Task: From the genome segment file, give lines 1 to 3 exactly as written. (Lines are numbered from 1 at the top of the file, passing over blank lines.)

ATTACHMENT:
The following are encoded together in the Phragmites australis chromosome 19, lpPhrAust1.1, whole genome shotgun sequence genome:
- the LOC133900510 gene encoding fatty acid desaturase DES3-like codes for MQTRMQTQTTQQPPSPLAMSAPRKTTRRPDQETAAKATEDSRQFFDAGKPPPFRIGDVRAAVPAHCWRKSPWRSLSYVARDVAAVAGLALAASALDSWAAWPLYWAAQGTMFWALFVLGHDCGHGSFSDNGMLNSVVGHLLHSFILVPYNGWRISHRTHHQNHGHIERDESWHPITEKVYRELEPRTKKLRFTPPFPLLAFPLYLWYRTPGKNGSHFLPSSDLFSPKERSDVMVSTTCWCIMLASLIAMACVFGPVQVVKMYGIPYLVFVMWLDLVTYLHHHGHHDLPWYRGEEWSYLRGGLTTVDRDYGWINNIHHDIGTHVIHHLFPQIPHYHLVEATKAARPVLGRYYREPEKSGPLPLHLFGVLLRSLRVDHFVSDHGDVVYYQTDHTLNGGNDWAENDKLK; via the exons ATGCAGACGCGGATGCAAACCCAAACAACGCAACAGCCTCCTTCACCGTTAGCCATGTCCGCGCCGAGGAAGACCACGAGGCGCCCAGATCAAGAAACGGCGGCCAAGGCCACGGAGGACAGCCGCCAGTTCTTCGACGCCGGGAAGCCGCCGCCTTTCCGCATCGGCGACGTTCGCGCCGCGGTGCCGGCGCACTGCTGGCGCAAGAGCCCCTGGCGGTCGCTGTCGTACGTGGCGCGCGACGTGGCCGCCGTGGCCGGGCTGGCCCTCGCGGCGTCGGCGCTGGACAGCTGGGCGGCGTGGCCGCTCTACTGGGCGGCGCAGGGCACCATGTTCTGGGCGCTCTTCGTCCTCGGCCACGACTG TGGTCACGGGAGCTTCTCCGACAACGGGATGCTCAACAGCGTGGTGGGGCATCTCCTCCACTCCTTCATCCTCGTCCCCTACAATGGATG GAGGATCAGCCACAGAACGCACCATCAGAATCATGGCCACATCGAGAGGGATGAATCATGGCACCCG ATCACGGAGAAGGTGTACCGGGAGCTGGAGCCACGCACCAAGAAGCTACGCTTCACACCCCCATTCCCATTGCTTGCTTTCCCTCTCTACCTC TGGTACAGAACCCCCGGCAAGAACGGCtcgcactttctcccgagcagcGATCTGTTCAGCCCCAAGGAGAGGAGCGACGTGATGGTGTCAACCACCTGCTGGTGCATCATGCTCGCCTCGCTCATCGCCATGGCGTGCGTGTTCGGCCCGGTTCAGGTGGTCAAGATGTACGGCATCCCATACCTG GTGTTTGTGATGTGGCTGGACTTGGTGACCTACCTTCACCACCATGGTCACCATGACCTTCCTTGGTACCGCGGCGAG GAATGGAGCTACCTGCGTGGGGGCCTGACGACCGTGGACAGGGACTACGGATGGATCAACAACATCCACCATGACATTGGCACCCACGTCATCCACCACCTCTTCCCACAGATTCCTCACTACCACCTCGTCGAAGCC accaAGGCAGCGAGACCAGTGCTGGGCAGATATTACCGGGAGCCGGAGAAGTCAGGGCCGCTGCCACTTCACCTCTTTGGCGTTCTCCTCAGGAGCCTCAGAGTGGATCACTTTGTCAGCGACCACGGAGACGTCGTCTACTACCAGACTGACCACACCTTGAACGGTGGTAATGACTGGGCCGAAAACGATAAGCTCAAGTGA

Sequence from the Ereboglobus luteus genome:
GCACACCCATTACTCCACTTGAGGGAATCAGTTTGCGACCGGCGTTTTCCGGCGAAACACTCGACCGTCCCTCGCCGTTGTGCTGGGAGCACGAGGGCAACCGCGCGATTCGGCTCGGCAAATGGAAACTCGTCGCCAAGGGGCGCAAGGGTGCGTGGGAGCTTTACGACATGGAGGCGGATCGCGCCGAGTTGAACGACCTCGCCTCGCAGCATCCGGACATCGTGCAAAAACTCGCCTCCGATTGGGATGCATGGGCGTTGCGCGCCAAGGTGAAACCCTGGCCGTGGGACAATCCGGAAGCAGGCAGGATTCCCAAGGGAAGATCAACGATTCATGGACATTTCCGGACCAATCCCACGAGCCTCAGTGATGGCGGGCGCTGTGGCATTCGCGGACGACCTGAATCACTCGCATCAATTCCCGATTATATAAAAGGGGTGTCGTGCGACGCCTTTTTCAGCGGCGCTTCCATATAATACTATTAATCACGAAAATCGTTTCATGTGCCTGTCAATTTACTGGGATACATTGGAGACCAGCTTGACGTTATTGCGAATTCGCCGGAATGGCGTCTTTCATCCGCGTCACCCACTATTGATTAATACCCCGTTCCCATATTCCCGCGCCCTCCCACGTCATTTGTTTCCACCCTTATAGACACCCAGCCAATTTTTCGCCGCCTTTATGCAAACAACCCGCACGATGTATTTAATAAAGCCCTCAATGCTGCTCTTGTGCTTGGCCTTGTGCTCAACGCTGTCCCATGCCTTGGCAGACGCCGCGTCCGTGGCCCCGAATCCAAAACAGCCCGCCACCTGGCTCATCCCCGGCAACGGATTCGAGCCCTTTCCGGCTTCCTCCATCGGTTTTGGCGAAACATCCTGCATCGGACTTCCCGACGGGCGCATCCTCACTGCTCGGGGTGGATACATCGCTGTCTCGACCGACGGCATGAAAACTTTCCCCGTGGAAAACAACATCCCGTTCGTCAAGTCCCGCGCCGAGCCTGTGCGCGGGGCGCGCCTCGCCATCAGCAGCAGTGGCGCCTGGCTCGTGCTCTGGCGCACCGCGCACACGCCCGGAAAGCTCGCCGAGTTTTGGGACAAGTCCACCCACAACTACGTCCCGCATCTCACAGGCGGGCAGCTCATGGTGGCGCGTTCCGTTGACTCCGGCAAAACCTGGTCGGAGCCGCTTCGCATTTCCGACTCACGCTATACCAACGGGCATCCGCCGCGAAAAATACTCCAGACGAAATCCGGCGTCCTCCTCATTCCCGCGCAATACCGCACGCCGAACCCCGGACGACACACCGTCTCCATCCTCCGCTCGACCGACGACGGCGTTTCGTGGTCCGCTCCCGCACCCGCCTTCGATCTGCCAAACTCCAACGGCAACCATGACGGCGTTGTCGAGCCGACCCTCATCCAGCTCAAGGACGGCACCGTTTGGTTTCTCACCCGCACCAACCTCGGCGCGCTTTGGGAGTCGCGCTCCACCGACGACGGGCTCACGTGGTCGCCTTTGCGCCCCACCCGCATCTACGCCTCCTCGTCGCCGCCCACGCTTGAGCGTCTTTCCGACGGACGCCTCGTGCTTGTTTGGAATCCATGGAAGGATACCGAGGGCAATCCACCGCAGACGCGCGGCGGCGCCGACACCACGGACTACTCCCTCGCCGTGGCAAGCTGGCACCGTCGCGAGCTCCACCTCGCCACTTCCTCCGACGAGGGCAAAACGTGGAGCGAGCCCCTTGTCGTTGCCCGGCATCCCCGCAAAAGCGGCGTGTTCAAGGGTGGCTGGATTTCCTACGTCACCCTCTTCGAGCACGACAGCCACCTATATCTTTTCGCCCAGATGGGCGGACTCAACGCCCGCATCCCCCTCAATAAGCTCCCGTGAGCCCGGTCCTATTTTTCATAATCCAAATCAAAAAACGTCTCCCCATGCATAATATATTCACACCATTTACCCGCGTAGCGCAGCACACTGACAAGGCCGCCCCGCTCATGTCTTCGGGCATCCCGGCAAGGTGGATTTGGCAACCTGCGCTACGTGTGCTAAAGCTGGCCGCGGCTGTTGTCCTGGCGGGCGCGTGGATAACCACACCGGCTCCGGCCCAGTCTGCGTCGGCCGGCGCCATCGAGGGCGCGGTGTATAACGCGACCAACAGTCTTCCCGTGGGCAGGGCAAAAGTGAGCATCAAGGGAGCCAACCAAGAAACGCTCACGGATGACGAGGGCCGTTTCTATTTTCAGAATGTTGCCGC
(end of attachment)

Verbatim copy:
The following are encoded together in the Phragmites australis chromosome 19, lpPhrAust1.1, whole genome shotgun sequence genome:
- the LOC133900510 gene encoding fatty acid desaturase DES3-like codes for MQTRMQTQTTQQPPSPLAMSAPRKTTRRPDQETAAKATEDSRQFFDAGKPPPFRIGDVRAAVPAHCWRKSPWRSLSYVARDVAAVAGLALAASALDSWAAWPLYWAAQGTMFWALFVLGHDCGHGSFSDNGMLNSVVGHLLHSFILVPYNGWRISHRTHHQNHGHIERDESWHPITEKVYRELEPRTKKLRFTPPFPLLAFPLYLWYRTPGKNGSHFLPSSDLFSPKERSDVMVSTTCWCIMLASLIAMACVFGPVQVVKMYGIPYLVFVMWLDLVTYLHHHGHHDLPWYRGEEWSYLRGGLTTVDRDYGWINNIHHDIGTHVIHHLFPQIPHYHLVEATKAARPVLGRYYREPEKSGPLPLHLFGVLLRSLRVDHFVSDHGDVVYYQTDHTLNGGNDWAENDKLK; via the exons ATGCAGACGCGGATGCAAACCCAAACAACGCAACAGCCTCCTTCACCGTTAGCCATGTCCGCGCCGAGGAAGACCACGAGGCGCCCAGATCAAGAAACGGCGGCCAAGGCCACGGAGGACAGCCGCCAGTTCTTCGACGCCGGGAAGCCGCCGCCTTTCCGCATCGGCGACGTTCGCGCCGCGGTGCCGGCGCACTGCTGGCGCAAGAGCCCCTGGCGGTCGCTGTCGTACGTGGCGCGCGACGTGGCCGCCGTGGCCGGGCTGGCCCTCGCGGCGTCGGCGCTGGACAGCTGGGCGGCGTGGCCGCTCTACTGGGCGGCGCAGGGCACCATGTTCTGGGCGCTCTTCGTCCTCGGCCACGACTG TGGTCACGGGAGCTTCTCCGACAACGGGATGCTCAACAGCGTGGTGGGGCATCTCCTCCACTCCTTCATCCTCGTCCCCTACAATGGATG GAGGATCAGCCACAGAACGCACCATCAGAATCATGGCCACATCGAGAGGGATGAATCATGGCACCCG ATCACGGAGAAGGTGTACCGGGAGCTGGAGCCACGCACCAAGAAGCTACGCTTCACACCCCCATTCCCATTGCTTGCTTTCCCTCTCTACCTC TGGTACAGAACCCCCGGCAAGAACGGCtcgcactttctcccgagcagcGATCTGTTCAGCCCCAAGGAGAGGAGCGACGTGATGGTGTCAACCACCTGCTGGTGCATCATGCTCGCCTCGCTCATCGCCATGGCGTGCGTGTTCGGCCCGGTTCAGGTGGTCAAGATGTACGGCATCCCATACCTG GTGTTTGTGATGTGGCTGGACTTGGTGACCTACCTTCACCACCATGGTCACCATGACCTTCCTTGGTACCGCGGCGAG GAATGGAGCTACCTGCGTGGGGGCCTGACGACCGTGGACAGGGACTACGGATGGATCAACAACATCCACCATGACATTGGCACCCACGTCATCCACCACCTCTTCCCACAGATTCCTCACTACCACCTCGTCGAAGCC accaAGGCAGCGAGACCAGTGCTGGGCAGATATTACCGGGAGCCGGAGAAGTCAGGGCCGCTGCCACTTCACCTCTTTGGCGTTCTCCTCAGGAGCCTCAGAGTGGATCACTTTGTCAGCGACCACGGAGACGTCGTCTACTACCAGACTGACCACACCTTGAACGGTGGTAATGACTGGGCCGAAAACGATAAGCTCAAGTGA

Sequence from the Ereboglobus luteus genome: